A white New York police lieutenant claims in a federal lawsuit that he was passed over for promotion to chief of his village department despite having superior qualifications than the Hispanic officer who got the job.
It is the second discrimination lawsuit filed against the village of Freeport and its mayor by a police officer in the past 17 months.
In the lawsuit filed Wednesday in U.S. District Court in Central Islip, Lt. Chris Barrella claims that Mayor Andrew Hardwick, who is black, wanted to promote a black or Hispanic to chief when the incumbent chief retired in November 2010. He said although he had submitted a resume to the mayor and was assured he would be interviewed for the job, he was stunned when he heard on Thanksgiving that Hardwick had named Miguel Bermudez to the post.
"This has been beyond an ordeal," Barrella told The Associated Press in a telephone interview Thursday. "I have done everything by the numbers since the day I got on the police department and to be summarily dismissed based on my race is just so disheartening it's scary."
Telephone calls to Freeport village officials seeking comment were referred to the village attorney.
"We have not yet been served with the litigation papers; however the village does not comment on pending litigation," Howard Colton said in a statement.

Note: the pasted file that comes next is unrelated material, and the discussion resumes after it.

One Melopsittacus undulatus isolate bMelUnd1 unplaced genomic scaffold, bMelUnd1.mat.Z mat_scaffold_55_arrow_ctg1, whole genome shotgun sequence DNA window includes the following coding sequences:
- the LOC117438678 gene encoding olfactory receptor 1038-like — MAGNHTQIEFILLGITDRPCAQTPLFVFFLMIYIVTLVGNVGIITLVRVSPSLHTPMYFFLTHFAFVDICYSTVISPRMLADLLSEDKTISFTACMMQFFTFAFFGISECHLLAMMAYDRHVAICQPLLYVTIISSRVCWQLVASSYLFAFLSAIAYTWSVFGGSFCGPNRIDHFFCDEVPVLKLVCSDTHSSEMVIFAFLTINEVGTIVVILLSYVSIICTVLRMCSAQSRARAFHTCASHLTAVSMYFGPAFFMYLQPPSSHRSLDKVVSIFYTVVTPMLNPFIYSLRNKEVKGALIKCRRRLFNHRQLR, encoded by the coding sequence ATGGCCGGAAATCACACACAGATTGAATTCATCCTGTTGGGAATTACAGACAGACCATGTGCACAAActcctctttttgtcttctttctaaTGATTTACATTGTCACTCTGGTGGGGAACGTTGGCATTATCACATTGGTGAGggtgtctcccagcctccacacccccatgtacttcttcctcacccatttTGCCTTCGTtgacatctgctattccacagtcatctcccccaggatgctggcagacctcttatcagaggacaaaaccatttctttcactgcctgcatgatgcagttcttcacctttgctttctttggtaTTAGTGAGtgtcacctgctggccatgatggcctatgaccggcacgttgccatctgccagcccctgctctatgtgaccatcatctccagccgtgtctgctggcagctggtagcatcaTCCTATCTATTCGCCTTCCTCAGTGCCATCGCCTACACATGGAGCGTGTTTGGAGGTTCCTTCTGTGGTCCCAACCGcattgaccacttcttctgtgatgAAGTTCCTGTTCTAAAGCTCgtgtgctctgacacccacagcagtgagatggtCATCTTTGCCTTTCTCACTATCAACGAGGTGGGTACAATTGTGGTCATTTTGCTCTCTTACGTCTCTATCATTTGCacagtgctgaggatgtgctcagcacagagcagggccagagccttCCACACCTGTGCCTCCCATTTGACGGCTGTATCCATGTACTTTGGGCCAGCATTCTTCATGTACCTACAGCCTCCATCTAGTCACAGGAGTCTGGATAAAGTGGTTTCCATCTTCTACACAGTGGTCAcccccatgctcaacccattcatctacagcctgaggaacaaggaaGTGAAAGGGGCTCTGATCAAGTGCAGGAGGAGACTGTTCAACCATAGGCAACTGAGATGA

An officer at the police department took a message for Bermudez, but indicated he would be out of the office until Monday.
Barrella said while he scored No. 1 on the civil service examination to be chief, Bermudez was ranked No. 3. He also said he has a bachelor's and master's degrees, as well as a law degree while Bermudez has no degree.
In August 2010, another Freeport officer, Debbie Zagaja, claimed she was demoted from deputy chief after requesting a separate women's locker room. Her attorney said Thursday that the discrimination case is still pending in federal court.
Her suit alleges that Hardwick, who was elected in April 2009, has been "systematically terminating and demoting qualified, experienced white supervisors and employees, replacing them with unqualified and less-experienced black and Hispanic employees."
Barrella's attorney, Amanda Fugazy, said her client's lawsuit is very similar to Zagaja's.
Located on Long Island's south shore, about 25 miles east of New York City, Freeport's police department has about 90 officers. The village population in 2010 was 42,860, according to the U.S. Census.